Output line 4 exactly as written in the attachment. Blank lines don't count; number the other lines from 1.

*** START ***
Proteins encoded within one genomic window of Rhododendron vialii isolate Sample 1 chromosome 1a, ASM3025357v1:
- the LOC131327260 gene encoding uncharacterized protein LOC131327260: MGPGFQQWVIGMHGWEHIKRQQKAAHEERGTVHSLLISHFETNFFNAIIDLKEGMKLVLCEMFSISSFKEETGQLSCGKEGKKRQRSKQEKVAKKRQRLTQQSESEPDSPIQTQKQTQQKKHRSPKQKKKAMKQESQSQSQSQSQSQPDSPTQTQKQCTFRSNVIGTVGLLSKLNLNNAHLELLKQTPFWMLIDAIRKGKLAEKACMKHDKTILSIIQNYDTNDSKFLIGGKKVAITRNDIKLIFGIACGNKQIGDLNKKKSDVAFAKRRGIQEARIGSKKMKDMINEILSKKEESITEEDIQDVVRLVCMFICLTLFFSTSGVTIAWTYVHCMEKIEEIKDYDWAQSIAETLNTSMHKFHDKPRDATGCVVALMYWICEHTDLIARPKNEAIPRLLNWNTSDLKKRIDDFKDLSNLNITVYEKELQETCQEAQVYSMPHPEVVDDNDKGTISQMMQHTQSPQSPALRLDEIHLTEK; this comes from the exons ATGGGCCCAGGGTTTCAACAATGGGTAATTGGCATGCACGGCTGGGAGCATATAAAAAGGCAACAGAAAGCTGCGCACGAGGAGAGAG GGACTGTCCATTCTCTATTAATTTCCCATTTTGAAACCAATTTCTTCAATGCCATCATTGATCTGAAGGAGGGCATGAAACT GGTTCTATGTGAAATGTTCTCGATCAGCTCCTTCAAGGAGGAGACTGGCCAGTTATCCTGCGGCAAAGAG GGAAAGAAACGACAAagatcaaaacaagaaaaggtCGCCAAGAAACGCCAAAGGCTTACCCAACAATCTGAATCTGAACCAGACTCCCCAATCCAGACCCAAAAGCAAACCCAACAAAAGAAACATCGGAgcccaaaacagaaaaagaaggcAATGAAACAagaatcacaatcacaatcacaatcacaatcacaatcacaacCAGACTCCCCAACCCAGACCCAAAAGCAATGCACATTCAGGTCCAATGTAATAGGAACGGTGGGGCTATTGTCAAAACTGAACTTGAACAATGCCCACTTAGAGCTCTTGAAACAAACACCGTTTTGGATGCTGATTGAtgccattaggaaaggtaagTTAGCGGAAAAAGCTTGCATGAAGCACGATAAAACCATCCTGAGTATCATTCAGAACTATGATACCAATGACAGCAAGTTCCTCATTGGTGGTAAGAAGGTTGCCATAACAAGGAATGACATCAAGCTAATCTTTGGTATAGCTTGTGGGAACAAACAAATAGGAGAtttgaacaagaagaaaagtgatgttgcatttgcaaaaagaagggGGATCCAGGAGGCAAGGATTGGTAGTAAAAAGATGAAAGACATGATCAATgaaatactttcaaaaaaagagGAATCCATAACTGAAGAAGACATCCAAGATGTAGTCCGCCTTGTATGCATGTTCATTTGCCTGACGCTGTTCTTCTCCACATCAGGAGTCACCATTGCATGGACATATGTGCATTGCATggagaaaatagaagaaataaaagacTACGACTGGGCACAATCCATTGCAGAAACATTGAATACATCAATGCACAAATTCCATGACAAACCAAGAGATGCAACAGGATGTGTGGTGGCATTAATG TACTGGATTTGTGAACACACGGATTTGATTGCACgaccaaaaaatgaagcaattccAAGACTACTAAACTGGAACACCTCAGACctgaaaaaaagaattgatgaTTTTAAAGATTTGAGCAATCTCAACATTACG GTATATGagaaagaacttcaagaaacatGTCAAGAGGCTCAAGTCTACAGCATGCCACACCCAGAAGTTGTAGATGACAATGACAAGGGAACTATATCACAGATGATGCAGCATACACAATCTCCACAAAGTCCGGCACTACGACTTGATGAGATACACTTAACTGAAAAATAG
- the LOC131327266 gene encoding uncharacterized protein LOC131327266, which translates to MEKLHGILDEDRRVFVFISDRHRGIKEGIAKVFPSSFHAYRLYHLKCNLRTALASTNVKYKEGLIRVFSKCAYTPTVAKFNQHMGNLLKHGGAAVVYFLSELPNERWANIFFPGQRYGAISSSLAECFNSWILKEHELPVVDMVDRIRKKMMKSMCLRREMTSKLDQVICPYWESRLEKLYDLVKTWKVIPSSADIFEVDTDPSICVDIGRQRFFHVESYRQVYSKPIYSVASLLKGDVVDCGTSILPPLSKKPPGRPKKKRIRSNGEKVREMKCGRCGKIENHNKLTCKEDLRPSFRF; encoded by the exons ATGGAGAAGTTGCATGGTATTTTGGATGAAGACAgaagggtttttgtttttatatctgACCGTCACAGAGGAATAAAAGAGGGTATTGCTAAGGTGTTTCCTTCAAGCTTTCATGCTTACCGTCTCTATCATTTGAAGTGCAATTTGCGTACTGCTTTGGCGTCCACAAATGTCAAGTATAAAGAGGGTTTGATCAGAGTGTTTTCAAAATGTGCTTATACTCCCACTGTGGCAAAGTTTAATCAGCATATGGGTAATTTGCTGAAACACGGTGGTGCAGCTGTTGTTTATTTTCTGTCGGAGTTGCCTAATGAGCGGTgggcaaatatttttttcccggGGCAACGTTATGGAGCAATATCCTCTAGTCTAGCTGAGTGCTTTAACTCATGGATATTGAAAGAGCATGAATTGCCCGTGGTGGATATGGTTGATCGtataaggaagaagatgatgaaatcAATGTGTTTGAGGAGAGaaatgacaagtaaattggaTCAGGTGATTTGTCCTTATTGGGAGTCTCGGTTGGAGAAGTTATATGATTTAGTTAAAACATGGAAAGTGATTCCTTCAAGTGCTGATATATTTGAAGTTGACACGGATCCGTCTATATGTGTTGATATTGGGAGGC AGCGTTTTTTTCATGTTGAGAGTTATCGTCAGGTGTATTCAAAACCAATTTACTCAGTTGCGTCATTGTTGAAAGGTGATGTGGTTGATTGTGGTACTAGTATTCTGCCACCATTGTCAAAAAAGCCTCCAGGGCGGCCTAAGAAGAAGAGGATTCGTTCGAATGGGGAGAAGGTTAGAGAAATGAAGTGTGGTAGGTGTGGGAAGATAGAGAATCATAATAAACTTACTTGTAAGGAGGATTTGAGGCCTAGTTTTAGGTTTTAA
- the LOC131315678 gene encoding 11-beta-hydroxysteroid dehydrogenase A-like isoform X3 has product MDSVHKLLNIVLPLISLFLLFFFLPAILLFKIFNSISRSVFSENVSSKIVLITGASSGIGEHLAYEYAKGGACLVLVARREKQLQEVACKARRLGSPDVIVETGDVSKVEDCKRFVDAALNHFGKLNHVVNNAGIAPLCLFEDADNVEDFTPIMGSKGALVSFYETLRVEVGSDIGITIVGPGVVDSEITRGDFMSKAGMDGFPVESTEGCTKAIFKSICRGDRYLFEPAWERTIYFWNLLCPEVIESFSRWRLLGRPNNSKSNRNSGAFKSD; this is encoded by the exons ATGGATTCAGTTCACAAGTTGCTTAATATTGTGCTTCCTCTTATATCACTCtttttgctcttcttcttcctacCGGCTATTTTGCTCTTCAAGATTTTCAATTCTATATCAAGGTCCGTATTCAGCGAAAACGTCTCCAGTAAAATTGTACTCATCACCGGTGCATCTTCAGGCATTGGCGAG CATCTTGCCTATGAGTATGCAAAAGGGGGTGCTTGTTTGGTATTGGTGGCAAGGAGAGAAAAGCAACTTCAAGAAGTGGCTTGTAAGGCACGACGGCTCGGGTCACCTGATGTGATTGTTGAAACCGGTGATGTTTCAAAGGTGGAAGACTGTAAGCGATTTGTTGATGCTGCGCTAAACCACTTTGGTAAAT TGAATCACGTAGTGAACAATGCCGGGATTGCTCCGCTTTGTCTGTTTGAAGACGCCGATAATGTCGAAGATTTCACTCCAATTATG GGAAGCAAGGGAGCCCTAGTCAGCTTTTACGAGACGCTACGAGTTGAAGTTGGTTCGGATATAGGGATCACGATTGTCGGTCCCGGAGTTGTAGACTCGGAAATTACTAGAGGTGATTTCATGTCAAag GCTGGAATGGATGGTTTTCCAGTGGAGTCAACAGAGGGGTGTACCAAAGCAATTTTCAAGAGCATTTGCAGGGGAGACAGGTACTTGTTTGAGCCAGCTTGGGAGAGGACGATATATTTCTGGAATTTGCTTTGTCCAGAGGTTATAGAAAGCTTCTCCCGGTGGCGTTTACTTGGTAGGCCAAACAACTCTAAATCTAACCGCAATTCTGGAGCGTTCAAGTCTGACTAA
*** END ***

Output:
- the LOC131315678 gene encoding 11-beta-hydroxysteroid dehydrogenase A-like isoform X3 has product MDSVHKLLNIVLPLISLFLLFFFLPAILLFKIFNSISRSVFSENVSSKIVLITGASSGIGEHLAYEYAKGGACLVLVARREKQLQEVACKARRLGSPDVIVETGDVSKVEDCKRFVDAALNHFGKLNHVVNNAGIAPLCLFEDADNVEDFTPIMGSKGALVSFYETLRVEVGSDIGITIVGPGVVDSEITRGDFMSKAGMDGFPVESTEGCTKAIFKSICRGDRYLFEPAWERTIYFWNLLCPEVIESFSRWRLLGRPNNSKSNRNSGAFKSD; this is encoded by the exons ATGGATTCAGTTCACAAGTTGCTTAATATTGTGCTTCCTCTTATATCACTCtttttgctcttcttcttcctacCGGCTATTTTGCTCTTCAAGATTTTCAATTCTATATCAAGGTCCGTATTCAGCGAAAACGTCTCCAGTAAAATTGTACTCATCACCGGTGCATCTTCAGGCATTGGCGAG CATCTTGCCTATGAGTATGCAAAAGGGGGTGCTTGTTTGGTATTGGTGGCAAGGAGAGAAAAGCAACTTCAAGAAGTGGCTTGTAAGGCACGACGGCTCGGGTCACCTGATGTGATTGTTGAAACCGGTGATGTTTCAAAGGTGGAAGACTGTAAGCGATTTGTTGATGCTGCGCTAAACCACTTTGGTAAAT TGAATCACGTAGTGAACAATGCCGGGATTGCTCCGCTTTGTCTGTTTGAAGACGCCGATAATGTCGAAGATTTCACTCCAATTATG GGAAGCAAGGGAGCCCTAGTCAGCTTTTACGAGACGCTACGAGTTGAAGTTGGTTCGGATATAGGGATCACGATTGTCGGTCCCGGAGTTGTAGACTCGGAAATTACTAGAGGTGATTTCATGTCAAag GCTGGAATGGATGGTTTTCCAGTGGAGTCAACAGAGGGGTGTACCAAAGCAATTTTCAAGAGCATTTGCAGGGGAGACAGGTACTTGTTTGAGCCAGCTTGGGAGAGGACGATATATTTCTGGAATTTGCTTTGTCCAGAGGTTATAGAAAGCTTCTCCCGGTGGCGTTTACTTGGTAGGCCAAACAACTCTAAATCTAACCGCAATTCTGGAGCGTTCAAGTCTGACTAA